Ask Questions/Demand Proper ID
In addition to the on-going fraudulent bill collection calls, there have been recurring reports of individuals going door-to-door, identifying themselves as employees of National Grid and demanding to see the customer’s electricity or natural gas bills. In other instances, people claiming to be a utility company employee have been able to gain entry to a home by telling the customer they must inspect their meter, which is usually located in the customer’s basement. When the customer accompanies the impersonator into the basement, an accomplice enters the home and removes items of value without the customer knowing it.

National Grid Billing Scam

May 22, 2014

Filed under: Elder Abuse,Financial — Alexis @ 10:48 AM

I recently received an email from Norwell Police Chief Ted Ross warning South Shore residents about a utility billing scam. Fraudulent callers are targeting National Grid customers throughout New England. The scammers are demanding payment of alleged electric bill balances (that customers may not even owe) and are threatening to shut off their electricity immediately unless given checking account or credit card information.

What should you do if this happens to you? Ask the caller for the last five digits of your National Grid account number. Inevitably, they won’t have it and you can hang up and rest assured the caller is a scammer. DO NOT give out your banking or credit card information. If you want to verify your account billing status, the telephone number for the National Grid Customer Contact Center is 1-800-322-3223.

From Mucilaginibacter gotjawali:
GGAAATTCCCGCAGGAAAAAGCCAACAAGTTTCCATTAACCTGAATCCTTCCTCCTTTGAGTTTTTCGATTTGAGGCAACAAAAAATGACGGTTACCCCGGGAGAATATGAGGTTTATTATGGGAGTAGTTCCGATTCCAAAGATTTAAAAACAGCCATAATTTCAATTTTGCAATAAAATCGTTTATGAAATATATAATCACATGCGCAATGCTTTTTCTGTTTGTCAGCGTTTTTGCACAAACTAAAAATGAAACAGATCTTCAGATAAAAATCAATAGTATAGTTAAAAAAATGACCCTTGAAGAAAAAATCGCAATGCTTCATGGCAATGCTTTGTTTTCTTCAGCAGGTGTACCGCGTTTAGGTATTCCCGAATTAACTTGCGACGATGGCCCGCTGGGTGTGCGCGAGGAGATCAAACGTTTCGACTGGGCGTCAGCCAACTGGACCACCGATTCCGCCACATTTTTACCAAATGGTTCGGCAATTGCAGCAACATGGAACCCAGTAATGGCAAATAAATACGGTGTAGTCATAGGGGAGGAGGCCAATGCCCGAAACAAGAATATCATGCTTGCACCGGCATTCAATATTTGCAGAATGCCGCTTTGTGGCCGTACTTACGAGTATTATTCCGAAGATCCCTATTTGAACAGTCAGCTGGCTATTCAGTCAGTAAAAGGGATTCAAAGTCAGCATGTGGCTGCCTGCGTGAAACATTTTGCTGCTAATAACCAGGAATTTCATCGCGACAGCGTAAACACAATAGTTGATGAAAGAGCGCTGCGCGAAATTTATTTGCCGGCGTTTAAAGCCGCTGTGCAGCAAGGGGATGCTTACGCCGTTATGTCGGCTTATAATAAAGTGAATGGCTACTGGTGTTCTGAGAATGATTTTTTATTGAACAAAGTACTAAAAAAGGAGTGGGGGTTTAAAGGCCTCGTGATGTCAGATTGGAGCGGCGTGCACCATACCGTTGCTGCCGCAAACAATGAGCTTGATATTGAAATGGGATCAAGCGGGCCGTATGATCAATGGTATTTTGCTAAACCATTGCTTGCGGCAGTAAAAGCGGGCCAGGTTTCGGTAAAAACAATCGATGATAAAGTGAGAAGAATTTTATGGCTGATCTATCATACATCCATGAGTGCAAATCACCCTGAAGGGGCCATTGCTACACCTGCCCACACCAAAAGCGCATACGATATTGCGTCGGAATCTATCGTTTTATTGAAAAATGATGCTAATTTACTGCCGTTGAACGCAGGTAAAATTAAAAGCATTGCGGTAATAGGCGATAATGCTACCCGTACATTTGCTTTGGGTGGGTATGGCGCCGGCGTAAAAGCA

Criminals can easily obtain false names for caller identification purposes and attempt to pose as legitimate businesses over the phone. So remember, the best practice is to NEVER give out your banking, credit card, or personal information (such as your date of birth or Social Security number) over the telephone unless YOU initiated the call and are certain of the merchant’s identity. Additional resources on scams and identity theft from the Attorney General’s office can be found here.

If It Sounds Too Good to be True…

July 9, 2009

Filed under: Elder Abuse — Tags: , — Alexis @ 9:50 PM

Right in our own backyard, another financial planner has been charged with scamming seniors. His pitch was that his investments would allegedly earn guaranteed 12% returns – not bad – and not likely. Further, he allegedly implied that these investments were safe; Bill Galvin’s office says they were patently risky. Regardless of how these charges turn out, the lessons remain  – be very wary of whom you invest your money with, research it well before writing a check, and most importantly, if it sounds too good to be true, ….